While there is much for me to learn, I think I would find it frustrating to take an online lecture course where I would have no control over the pacing and content, nor the ability to ask questions, in order to find those gems of new information that could help me with my actual project that I'm doing right now. If even the course syllabus is behind a paywall, how would I select one that matches my needs? And if I get through 10 hours of lectures and didn't solve my problems, would I then invest more time and money into a different series? Or five different ones?

You may want to ask yourself similar questions to figure out if a MOOC on creative writing is the right approach for learning the basics you need:

  • Do you prefer audio and visual learning over reading and research?
  • What, in your estimation, is your level of competence with English composition and grammar? Do you need to start with a composition course before taking a creative writing course?
  • How much do you desire feedback as you learn? Perhaps you want a course with homework and critiques, such as you might get in a college course with peers and a professor, rather than a published online course.
  • How widely read are you in the genre of your work? Can you recognize tropes and structural problems at a glance in someone else's book?
  • You've already finished your first draft. Is what you really need a beta reader who can tell you generally what needs to be improved? (This can point you in the right direction to read up on basics.)
  • Would you prefer to find skimmable resources where you can skip ahead over topics you know or don't care about in order to find the new bits?

If you think a course is the right approach for you, consider whether you would prefer a workshop, a course in a physical classroom, or a MOOC. Selecting which course(s) to take really depends on the needs you've identified.

Consider the following alternative resources

Podcasts

Like MOOCs, they're audio-based instruction and discussion. Unlike MOOCs, they're usually free, have searchable content and descriptions of each episode, and can cover all kinds of niche topics at their discretion. You can skip around.

I've recently found and fallen for Writing Excuses, which is an excellent podcast of brief (15-20 minute) episodes with panel discussion between established fiction writers from multiple genres, including a graphic novelist. They sometimes bring in star guests to cover topics in which they are expert. There are 14 year-long seasons, and you can even use the search bar to comb through episode transcripts. Season 13 (not in the sidebar menu for some reason, but you can search for it) is all about developing characters.

Here is a list of 20 recommended podcasts on writing.

Web resources

Many sites publish articles to help you develop your writing, get published, and more. These are functionally similar to the podcasts, but in text format. In addition to the free content, these often offer critiques, editing services, and online courses as a business. Here are some I've found useful:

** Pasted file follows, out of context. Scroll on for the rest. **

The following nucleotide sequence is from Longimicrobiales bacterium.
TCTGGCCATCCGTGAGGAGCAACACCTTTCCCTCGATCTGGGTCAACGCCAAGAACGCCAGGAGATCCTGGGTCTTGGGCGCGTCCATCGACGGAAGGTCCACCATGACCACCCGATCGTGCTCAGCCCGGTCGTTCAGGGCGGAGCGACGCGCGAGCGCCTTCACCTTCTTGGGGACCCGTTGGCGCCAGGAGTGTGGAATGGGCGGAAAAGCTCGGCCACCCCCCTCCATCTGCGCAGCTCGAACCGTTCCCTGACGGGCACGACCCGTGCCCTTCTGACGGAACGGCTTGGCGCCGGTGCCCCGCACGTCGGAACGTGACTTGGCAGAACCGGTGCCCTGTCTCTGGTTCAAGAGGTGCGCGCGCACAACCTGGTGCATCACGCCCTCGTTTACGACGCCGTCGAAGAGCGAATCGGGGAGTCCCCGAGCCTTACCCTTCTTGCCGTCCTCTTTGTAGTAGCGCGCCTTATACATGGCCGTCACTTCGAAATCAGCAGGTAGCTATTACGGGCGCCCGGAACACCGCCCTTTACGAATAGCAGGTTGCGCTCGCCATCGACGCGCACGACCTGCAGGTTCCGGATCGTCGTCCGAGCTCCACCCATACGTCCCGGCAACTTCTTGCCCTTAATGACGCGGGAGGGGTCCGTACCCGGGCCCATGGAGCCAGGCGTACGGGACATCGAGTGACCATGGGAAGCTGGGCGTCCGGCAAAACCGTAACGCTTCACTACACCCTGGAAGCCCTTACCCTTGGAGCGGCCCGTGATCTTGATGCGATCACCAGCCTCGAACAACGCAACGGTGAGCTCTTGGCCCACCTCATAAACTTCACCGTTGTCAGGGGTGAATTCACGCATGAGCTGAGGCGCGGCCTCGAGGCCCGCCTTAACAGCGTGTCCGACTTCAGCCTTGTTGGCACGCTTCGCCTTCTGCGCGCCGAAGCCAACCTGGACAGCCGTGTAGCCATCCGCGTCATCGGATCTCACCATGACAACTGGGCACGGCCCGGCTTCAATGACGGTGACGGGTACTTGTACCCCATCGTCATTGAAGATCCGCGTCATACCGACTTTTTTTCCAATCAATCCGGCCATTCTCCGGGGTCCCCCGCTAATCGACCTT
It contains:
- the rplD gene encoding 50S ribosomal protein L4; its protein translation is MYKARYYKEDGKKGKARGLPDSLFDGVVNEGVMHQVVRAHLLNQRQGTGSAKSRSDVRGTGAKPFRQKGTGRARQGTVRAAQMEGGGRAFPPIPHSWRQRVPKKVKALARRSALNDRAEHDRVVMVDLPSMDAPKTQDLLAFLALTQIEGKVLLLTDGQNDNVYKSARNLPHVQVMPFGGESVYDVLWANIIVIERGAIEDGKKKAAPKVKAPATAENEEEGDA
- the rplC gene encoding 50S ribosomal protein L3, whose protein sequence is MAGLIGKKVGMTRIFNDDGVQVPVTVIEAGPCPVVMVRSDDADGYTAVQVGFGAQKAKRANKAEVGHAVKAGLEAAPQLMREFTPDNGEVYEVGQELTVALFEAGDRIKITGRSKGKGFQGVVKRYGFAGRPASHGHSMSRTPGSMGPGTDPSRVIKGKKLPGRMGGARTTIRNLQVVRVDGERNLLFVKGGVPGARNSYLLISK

Writer's Digest has an enormous collection of resources and contributing authors. Check out the helpfully organized menu options for Articles, which let you browse by genre, your writing goals, the level of completion of your own work, and more.

Ian Irvine, bestselling fantasy novelist, stuffs his website with articles on the craft of writing.

Advanced Fiction Writing has tons of information all written by one enthusiastic professor.

The Writing Cooperative, which has helpful articles like How to Improve Your Grammar as a Writer, goes a step further in offering a Slack community for critiques and writing challenges.

Writer's Edit has some great articles on crafting and troubleshooting creative writing, as well as a pleasant format, though not much has been added recently.

Creative Writing Now, similar to the others, with sections geared toward teachers.

Books

I've read many (but still a small fraction) of those on writing. Here are a few that stood out to me:

Making Shapely Fiction, by Jerome Stern. This guide emphasizes story structure. The second, larger part is an extended glossary of useful information (like a wiki for writing before wikipedia was a thing).

How Not to Write a Novel: 200 Classic Mistakes and How to Avoid Them—A Misstep-by-Misstep Guide, by Howard Mittelmark and Sandra Newman. A highly enjoyable parody of writing guides and a lampoon of poor writing, and you can learn a lot of basic tips from it on all aspects of writing.

On Writing: A Memoir of the Craft, by Stephen King. I'll let the blurb speak for itself:

"Long live the King" hailed Entertainment Weekly upon the publication of Stephen King's On Writing. Part memoir, part master class by one of the bestselling authors of all time, this superb volume is a revealing and practical view of the writer's craft, comprising the basic tools of the trade every writer must have. King's advice is grounded in his vivid memories from childhood through his emergence as a writer, from his struggling early career to his widely reported near-fatal accident in 1999 -- and how the inextricable link between writing and living spurred his recovery. Brilliantly structured, friendly and inspiring, On Writing will empower and entertain everyone who reads it -- fans, writers, and anyone who loves a great story well told.

You can also search for lists of books on writing for further ideas.

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    Thank you so much for the answer. So many resourses, really thank you. – WritingNewbie Aug 4 '19 at 9:58